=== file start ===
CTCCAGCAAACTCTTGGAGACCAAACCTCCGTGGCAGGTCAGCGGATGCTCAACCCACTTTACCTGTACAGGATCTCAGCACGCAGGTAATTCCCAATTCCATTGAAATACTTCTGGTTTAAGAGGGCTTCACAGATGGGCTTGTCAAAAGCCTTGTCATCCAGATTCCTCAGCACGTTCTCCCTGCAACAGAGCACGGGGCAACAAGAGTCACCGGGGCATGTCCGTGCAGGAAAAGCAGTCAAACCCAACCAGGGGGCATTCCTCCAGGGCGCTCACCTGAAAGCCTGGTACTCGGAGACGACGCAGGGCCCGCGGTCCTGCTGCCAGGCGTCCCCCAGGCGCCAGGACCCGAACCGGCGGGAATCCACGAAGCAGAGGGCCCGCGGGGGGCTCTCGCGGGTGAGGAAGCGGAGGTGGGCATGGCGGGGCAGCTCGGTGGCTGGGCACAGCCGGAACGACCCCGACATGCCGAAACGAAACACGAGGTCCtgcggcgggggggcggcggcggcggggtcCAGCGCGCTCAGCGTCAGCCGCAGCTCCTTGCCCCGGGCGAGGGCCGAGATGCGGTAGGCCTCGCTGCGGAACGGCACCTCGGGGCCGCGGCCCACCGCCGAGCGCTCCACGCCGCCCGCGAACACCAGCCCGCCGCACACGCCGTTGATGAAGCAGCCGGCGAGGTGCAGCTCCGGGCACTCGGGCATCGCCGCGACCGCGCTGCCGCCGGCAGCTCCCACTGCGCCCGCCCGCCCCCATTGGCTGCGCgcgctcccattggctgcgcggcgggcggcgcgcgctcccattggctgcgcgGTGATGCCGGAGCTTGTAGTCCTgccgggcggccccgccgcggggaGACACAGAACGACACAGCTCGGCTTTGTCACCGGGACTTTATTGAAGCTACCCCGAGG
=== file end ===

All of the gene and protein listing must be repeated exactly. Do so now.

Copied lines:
CTCCAGCAAACTCTTGGAGACCAAACCTCCGTGGCAGGTCAGCGGATGCTCAACCCACTTTACCTGTACAGGATCTCAGCACGCAGGTAATTCCCAATTCCATTGAAATACTTCTGGTTTAAGAGGGCTTCACAGATGGGCTTGTCAAAAGCCTTGTCATCCAGATTCCTCAGCACGTTCTCCCTGCAACAGAGCACGGGGCAACAAGAGTCACCGGGGCATGTCCGTGCAGGAAAAGCAGTCAAACCCAACCAGGGGGCATTCCTCCAGGGCGCTCACCTGAAAGCCTGGTACTCGGAGACGACGCAGGGCCCGCGGTCCTGCTGCCAGGCGTCCCCCAGGCGCCAGGACCCGAACCGGCGGGAATCCACGAAGCAGAGGGCCCGCGGGGGGCTCTCGCGGGTGAGGAAGCGGAGGTGGGCATGGCGGGGCAGCTCGGTGGCTGGGCACAGCCGGAACGACCCCGACATGCCGAAACGAAACACGAGGTCCtgcggcgggggggcggcggcggcggggtcCAGCGCGCTCAGCGTCAGCCGCAGCTCCTTGCCCCGGGCGAGGGCCGAGATGCGGTAGGCCTCGCTGCGGAACGGCACCTCGGGGCCGCGGCCCACCGCCGAGCGCTCCACGCCGCCCGCGAACACCAGCCCGCCGCACACGCCGTTGATGAAGCAGCCGGCGAGGTGCAGCTCCGGGCACTCGGGCATCGCCGCGACCGCGCTGCCGCCGGCAGCTCCCACTGCGCCCGCCCGCCCCCATTGGCTGCGCgcgctcccattggctgcgcggcgggcggcgcgcgctcccattggctgcgcgGTGATGCCGGAGCTTGTAGTCCTgccgggcggccccgccgcggggaGACACAGAACGACACAGCTCGGCTTTGTCACCGGGACTTTATTGAAGCTACCCCGAGG